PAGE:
What is TCU Hiding in their First 4 Games?

When Sonny Dykes took the TCU Horned Frogs on their fabled run to the National Championship game last year, he had a lot of help along the way. The squad might have easily lost multiple games. Even the one in Morgantown might have been in the bag if just a couple of plays had been different. Even the unexpected change to the backup, Max Duggan, impacted the entire season. Duggan carried the team on his back, seemingly single-handedly scrapping to keep them in matchups like the Big 12 Title Game.

That was last year’s Horned Frogs, though. This year, there seem to be a lot of cracks in the gameplay and some chinks in the armor worth exploiting. Even in these first four games, each of the teams has had a way of showing some of the possible areas the Mountaineers could focus on if they want to get out of Ft. Worth undefeated in the Neal Brown era.

What Did Colorado Teach?

When the Colorado Buffaloes came to Fort Worth to begin the season, many expected this would be a blowout. TCU was ranked 17th in the country then and had enough returning production where they were perceived as at least somewhat of a threat. Did Colorado blow them away with some significant difference in yardage? No. Colorado had 565 yards to TCU’s 541 in the Horned Frog’s three-point loss in Game 1. The main difference? Only 55 yards were rushing for the Buffaloes. Sanders and company put up 510 passing yards and lit up the defense.

Takeaway: WVU has to incorporate passing more than 22% of the time against opponents with a more robust secondary than Duquesne.

What Did Nicholls State Teach?

Even though the final score was 41-6, the Colonels of Nicholls State had some gems to reveal in their matchup against TCU. Again, any success that the team found against the Horned Frogs was more in the air than on the ground, doubling the difference between these metrics in their 263 yards of total offense. Surprisingly, vulnerabilities were shown in the turnover game. The two teams tied for lost fumbles and thrown interceptions in the game. Combined with 2 interceptions thrown against Colorado, TCU is up to 3 turnovers from Chandler Morris in Week 2.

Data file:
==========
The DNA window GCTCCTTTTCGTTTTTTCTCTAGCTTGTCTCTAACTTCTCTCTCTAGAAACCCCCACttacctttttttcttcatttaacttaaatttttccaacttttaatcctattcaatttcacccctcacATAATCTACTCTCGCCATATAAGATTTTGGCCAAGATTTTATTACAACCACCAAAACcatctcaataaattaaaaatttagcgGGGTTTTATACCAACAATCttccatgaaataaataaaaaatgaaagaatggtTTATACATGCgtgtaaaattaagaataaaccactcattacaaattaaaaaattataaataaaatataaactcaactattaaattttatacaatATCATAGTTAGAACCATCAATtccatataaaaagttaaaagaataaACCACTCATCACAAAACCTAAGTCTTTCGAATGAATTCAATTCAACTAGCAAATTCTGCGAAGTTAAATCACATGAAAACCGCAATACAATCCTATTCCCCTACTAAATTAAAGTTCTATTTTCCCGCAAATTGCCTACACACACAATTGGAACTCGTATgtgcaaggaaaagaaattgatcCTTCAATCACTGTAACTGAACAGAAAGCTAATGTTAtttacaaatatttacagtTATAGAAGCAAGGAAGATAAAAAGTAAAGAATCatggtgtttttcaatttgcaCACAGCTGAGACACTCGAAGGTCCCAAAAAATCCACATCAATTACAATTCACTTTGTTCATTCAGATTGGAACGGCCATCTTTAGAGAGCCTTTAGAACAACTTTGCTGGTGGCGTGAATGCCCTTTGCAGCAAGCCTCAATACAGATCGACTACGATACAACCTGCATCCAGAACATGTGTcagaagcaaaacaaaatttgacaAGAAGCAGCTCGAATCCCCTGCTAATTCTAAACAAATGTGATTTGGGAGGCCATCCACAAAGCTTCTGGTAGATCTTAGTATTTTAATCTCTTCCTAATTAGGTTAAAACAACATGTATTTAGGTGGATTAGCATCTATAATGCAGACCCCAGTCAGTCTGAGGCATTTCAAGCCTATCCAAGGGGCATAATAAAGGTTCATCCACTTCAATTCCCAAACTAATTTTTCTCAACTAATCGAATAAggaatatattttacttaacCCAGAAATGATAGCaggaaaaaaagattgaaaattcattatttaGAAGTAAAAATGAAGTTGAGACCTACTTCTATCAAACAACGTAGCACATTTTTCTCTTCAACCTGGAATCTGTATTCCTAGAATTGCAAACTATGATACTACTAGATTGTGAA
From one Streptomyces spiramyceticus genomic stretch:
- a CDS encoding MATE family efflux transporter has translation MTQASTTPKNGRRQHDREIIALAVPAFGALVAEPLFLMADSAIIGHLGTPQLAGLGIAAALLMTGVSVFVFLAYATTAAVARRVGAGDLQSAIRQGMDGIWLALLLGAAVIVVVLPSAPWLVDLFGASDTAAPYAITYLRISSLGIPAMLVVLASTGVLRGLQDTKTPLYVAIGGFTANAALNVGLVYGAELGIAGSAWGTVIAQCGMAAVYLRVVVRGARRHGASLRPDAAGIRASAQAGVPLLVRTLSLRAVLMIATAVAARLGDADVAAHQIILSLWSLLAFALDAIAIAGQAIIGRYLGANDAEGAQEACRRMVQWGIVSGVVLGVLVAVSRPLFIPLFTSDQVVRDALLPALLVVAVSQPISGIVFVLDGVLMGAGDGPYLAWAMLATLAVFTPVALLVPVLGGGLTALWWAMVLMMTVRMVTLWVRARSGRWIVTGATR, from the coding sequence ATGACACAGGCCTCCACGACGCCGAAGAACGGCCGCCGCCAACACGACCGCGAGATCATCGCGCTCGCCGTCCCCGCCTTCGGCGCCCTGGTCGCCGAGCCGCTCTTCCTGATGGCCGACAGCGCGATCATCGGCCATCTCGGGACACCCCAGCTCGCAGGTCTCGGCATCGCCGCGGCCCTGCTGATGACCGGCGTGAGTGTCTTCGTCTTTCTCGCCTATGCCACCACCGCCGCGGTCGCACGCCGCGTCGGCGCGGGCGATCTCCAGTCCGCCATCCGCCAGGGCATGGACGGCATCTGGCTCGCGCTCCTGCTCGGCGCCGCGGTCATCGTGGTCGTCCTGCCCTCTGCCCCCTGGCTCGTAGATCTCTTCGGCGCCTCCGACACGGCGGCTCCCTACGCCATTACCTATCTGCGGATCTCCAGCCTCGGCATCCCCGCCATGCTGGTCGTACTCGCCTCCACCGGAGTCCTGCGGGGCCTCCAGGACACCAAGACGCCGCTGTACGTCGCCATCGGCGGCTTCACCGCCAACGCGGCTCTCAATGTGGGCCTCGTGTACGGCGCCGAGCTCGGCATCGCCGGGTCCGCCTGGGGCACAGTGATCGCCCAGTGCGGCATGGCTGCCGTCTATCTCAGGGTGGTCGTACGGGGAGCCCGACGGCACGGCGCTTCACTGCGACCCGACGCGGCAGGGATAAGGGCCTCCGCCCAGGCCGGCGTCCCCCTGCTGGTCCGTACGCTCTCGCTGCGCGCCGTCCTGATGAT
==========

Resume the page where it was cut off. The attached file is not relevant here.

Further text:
Takeaway: Our defense can feast on risky passes.

What Did Houston Teach?

Houston had an unfriendly introduction to the Big 12 thanks to the Horned Frogs, but we do not leave empty-handed. The Cougars put up similar numbers to Nicholls State, with 266 yards of total offense – 225 of those being through the air. Despite being bullied and outplayed throughout the matchup, Dana’s lackluster defense still grabbed an interception and recovered a fumble. TCU is up to 4 on the season in Week 3.

Takeaway: Does it seem like they might be giving up pass plays?

What Did SMU Teach?

SMU was one of the only squads this year that could put up some yards on the ground against the Horned Frogs but still favored passing 258 yards to the 158 they grabbed on the ground. Rivalry games are weird – we should know. All the metrics suggest this one should have been closer than 34-17, and it was headed into halftime with TCU only leading 14-10. You did see the rush defense breaking down as the pass coverage improved for this game. SMU put up more than 100 yards on the ground before halftime, meaning the opportunities exist to destroy the Frogs with a legitimately balanced attack.

Takeaway: The rush defense has shown up in the past games, but to improve their weak passing coverage, vulnerabilities could exist if the passing attack is covered.

TCU isn’t some wall that West Virginia is about to hit. In fact, I think that with taking the week and working on ball distribution around the field, this game might not be as formidable as it seems. The Horned Frogs are no pushovers – they have only lost one game to a Colorado team that was a lightning bolt running out of the starting line. We must be active and on it all four quarters to survive Fort Worth.

Photo Credit: ESPN

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Benjamin Gilbert
Benjamin Gilbert here - panhandle resident and enjoyer of Pitt losses. First and foremost, I am a lifelong West Virginia Mountaineer fan and do my best to inspire that passion in my beautiful wife and talented kids. Unfortunately, fandom doesn't always pay the bills. I have been writing for a decade and a half for various professions and multi-faceted franchises, so writing is what I do. Combining my skills with my passion for the WVU teams, I always seek to provide fair and honest takes on our path to finding the top of college athletics. Let's Go.